Powdered Leathercraft Alcohol Oil Dye 500ml for Vegetable Tanned Leather Black
Mix up to 500ml of alcohol based oil dye in a convenient powdered form, ensuring low cost and easy transportation. Simply mix with alcohol to achieve a high quality oil dye for your untreated vegetable tanned leather.
You should not have to incur high costs to get a bottle of dye when you got access to this powdered dye that will not break your bank. The Leathercraft black leather alcohol dye is the perfect choice when looking to dye your leatherwork and also comes in powdered form to ensure easy storage and transportation.
When using this powdered dye with methylated spirits, it will penetrate your vegetable-tanned leather faster and deeper compared to water-based alternatives and dries very fast. Additionally, being in powdered form, this dye is not subjected to stringent postal regulations that govern flammable premixed oil-based dyes.
To dye your leather: take 500ml of methylated spirit and add one tub of the powdered leathercraft dye. Proceed to stir it thoroughly to ensure that crystals do not form and leave it to sit for one hour to allow the dye to dissolve. Use less methylated spirit if you want less vibrant colours. Use a soft-bristled brush to apply your dye mixture to your vegetable-tanned leather using even strokes. If you want to achieve consistent results, ensure that you start by casing your vegetable-tanned leather with water, then proceed to apply the dye. If there remains some dye, seal it in an alcohol proof vessel.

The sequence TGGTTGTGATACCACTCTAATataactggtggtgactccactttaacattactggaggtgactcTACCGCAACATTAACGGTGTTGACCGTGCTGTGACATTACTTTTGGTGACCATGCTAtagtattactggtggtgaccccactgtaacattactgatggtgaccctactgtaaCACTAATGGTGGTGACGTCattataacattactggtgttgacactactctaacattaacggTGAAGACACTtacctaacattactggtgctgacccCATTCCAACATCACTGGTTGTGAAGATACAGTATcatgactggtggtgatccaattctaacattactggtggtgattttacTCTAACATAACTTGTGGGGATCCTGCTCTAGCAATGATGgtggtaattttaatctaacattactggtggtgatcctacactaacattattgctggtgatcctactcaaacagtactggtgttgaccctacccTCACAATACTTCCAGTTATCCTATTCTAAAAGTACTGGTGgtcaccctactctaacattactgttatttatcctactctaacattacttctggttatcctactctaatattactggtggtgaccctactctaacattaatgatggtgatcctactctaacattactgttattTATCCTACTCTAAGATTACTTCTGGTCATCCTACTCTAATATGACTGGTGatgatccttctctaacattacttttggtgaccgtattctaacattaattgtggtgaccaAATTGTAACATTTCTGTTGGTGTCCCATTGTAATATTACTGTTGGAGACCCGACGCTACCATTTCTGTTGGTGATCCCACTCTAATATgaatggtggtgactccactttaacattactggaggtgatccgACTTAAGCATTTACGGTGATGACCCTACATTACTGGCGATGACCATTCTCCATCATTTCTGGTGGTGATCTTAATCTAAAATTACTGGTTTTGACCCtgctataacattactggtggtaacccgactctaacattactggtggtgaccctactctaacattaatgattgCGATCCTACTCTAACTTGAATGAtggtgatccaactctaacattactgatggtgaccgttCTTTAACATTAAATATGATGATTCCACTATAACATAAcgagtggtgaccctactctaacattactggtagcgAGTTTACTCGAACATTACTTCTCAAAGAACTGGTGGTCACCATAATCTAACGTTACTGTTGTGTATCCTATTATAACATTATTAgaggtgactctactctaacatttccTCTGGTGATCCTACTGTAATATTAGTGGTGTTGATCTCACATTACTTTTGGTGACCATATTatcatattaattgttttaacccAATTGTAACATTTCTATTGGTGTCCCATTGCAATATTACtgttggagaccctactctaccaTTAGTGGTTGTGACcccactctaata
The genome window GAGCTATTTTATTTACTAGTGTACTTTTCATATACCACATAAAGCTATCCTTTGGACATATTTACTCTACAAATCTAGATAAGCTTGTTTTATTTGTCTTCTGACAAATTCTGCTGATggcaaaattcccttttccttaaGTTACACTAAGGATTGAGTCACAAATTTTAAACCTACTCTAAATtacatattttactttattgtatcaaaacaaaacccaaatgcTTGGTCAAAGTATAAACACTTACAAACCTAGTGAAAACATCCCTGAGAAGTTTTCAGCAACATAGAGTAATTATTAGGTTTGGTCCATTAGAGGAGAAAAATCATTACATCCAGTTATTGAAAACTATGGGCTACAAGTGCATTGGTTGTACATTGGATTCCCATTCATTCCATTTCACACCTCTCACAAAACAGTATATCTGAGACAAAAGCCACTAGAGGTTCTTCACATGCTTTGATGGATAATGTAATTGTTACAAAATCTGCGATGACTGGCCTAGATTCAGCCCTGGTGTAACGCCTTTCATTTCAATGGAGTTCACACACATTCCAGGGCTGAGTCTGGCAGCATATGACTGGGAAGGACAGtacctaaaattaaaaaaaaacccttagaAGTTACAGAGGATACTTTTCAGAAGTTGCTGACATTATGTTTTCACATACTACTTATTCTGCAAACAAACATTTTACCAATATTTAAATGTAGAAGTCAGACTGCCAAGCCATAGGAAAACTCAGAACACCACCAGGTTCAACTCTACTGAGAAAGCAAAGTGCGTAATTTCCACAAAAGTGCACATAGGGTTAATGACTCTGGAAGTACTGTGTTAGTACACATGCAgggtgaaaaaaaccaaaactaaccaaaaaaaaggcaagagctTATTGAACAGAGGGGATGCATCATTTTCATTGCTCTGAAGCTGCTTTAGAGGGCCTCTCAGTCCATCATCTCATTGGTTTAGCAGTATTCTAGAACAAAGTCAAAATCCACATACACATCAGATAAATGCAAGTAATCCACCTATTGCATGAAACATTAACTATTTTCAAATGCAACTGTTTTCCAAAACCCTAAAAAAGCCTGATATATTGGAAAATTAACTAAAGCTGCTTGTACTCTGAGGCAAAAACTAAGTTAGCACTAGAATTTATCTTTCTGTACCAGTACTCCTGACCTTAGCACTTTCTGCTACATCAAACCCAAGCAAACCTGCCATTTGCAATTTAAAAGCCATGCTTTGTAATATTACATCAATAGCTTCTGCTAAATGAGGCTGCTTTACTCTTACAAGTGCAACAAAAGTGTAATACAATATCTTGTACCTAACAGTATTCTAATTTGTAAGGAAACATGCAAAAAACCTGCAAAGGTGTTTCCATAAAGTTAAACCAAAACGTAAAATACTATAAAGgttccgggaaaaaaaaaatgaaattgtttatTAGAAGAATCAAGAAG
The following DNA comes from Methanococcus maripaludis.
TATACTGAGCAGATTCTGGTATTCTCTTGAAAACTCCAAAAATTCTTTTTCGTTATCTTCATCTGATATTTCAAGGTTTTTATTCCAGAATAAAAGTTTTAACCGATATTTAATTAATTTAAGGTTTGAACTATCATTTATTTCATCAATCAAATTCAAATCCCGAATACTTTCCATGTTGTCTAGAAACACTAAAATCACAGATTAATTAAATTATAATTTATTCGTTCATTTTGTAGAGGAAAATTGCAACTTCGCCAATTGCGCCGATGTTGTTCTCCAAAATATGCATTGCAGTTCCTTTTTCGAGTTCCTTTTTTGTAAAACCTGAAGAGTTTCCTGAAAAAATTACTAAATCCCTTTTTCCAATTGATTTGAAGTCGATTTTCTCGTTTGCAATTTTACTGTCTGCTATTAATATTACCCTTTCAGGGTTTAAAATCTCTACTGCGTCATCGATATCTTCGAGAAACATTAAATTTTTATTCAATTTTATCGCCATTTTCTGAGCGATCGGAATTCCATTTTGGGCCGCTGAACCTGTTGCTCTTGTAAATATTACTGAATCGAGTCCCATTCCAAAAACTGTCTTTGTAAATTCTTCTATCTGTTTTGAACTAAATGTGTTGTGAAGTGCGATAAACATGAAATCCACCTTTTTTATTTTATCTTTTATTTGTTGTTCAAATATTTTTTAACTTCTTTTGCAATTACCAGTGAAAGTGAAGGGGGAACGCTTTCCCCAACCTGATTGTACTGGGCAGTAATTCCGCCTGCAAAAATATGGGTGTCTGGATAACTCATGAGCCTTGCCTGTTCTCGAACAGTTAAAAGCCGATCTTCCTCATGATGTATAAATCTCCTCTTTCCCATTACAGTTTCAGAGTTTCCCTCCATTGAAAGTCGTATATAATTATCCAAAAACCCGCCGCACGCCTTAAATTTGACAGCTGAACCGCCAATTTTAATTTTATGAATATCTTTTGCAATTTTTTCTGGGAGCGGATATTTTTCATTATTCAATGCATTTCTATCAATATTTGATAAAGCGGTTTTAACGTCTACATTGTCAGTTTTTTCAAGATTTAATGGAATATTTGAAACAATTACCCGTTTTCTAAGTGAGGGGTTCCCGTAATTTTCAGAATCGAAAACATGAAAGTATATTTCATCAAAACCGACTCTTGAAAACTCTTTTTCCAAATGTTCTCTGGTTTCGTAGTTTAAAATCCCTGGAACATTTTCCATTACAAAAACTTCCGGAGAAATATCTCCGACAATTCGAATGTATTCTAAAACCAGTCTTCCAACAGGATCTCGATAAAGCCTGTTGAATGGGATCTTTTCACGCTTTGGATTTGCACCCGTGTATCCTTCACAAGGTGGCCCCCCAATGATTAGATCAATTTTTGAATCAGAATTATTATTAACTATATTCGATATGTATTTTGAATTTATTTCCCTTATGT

It is also possible to encounter dye crystals that settle on the bottom of your vessel as they did not fully dissolve. When this happens, ensure that your leather does not come into contact with them as this can cause streaking. Please note: The powdered dye is meant to be mixed with Methylated Spirits exclusively and the mixture used for treating vegetable-tanned leather alone. This dye should only be used on vegetable-tanned leather that has not been previously treated or dyed. Unfit for use on treated leather like those of handbags manufactured in factories, tabletops, jackets, leather seats, car seats among others. The reason is that a good number of these things have been pre-dyed or pre-treated to discourage subsequent dyeing. There's a great possibility of them having a plastic layer that inhibits the uptake of the dye. However, it is possible to test whether the items can be dyed. Take what you refer as pre-treated or dyed leather and completely clean it using a recommended cleaning agent. Proceed by putting a drop of alcohol on the treated portion. You may need to rub in the alcohol gently. The results can go two ways: the leather absorbs the alcohol without ruining the leather, or it ruins it. The first result indicates that the dye is suitable for leather. Since impeccable results are not guaranteed on pre-treated or pre-dyed leather, it is prudent that you contact the manufacturer for information. A rule of thumb for us is that you always test the dye on a tiny portion of the item before deciding to dye the whole item, especially in the face of uncertainty of the suitability of the dye to the leather.